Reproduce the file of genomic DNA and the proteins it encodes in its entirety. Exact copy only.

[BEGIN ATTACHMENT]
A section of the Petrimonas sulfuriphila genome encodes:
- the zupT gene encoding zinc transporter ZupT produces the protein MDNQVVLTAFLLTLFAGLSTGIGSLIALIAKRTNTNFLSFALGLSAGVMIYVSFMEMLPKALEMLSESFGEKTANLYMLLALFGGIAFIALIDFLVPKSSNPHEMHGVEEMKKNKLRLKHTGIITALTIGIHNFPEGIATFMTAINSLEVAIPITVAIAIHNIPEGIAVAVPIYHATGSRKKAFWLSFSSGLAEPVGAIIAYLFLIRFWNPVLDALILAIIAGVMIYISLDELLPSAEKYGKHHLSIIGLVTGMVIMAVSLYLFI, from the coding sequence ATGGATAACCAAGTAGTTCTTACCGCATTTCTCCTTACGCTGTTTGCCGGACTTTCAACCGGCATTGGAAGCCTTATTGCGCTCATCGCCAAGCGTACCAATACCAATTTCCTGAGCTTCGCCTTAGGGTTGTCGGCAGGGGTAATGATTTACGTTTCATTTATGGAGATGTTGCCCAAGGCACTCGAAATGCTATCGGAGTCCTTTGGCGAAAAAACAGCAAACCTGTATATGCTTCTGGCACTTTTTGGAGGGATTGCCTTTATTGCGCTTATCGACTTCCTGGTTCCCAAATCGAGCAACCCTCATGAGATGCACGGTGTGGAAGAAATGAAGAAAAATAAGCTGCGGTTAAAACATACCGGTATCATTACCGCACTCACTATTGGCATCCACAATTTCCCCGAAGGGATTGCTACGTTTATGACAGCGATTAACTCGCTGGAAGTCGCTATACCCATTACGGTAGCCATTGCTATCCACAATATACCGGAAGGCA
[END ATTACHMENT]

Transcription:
A section of the Petrimonas sulfuriphila genome encodes:
- the zupT gene encoding zinc transporter ZupT produces the protein MDNQVVLTAFLLTLFAGLSTGIGSLIALIAKRTNTNFLSFALGLSAGVMIYVSFMEMLPKALEMLSESFGEKTANLYMLLALFGGIAFIALIDFLVPKSSNPHEMHGVEEMKKNKLRLKHTGIITALTIGIHNFPEGIATFMTAINSLEVAIPITVAIAIHNIPEGIAVAVPIYHATGSRKKAFWLSFSSGLAEPVGAIIAYLFLIRFWNPVLDALILAIIAGVMIYISLDELLPSAEKYGKHHLSIIGLVTGMVIMAVSLYLFI, from the coding sequence ATGGATAACCAAGTAGTTCTTACCGCATTTCTCCTTACGCTGTTTGCCGGACTTTCAACCGGCATTGGAAGCCTTATTGCGCTCATCGCCAAGCGTACCAATACCAATTTCCTGAGCTTCGCCTTAGGGTTGTCGGCAGGGGTAATGATTTACGTTTCATTTATGGAGATGTTGCCCAAGGCACTCGAAATGCTATCGGAGTCCTTTGGCGAAAAAACAGCAAACCTGTATATGCTTCTGGCACTTTTTGGAGGGATTGCCTTTATTGCGCTTATCGACTTCCTGGTTCCCAAATCGAGCAACCCTCATGAGATGCACGGTGTGGAAGAAATGAAGAAAAATAAGCTGCGGTTAAAACATACCGGTATCATTACCGCACTCACTATTGGCATCCACAATTTCCCCGAAGGGATTGCTACGTTTATGACAGCGATTAACTCGCTGGAAGTCGCTATACCCATTACGGTAGCCATTGCTATCCACAATATACCGGAAGGCA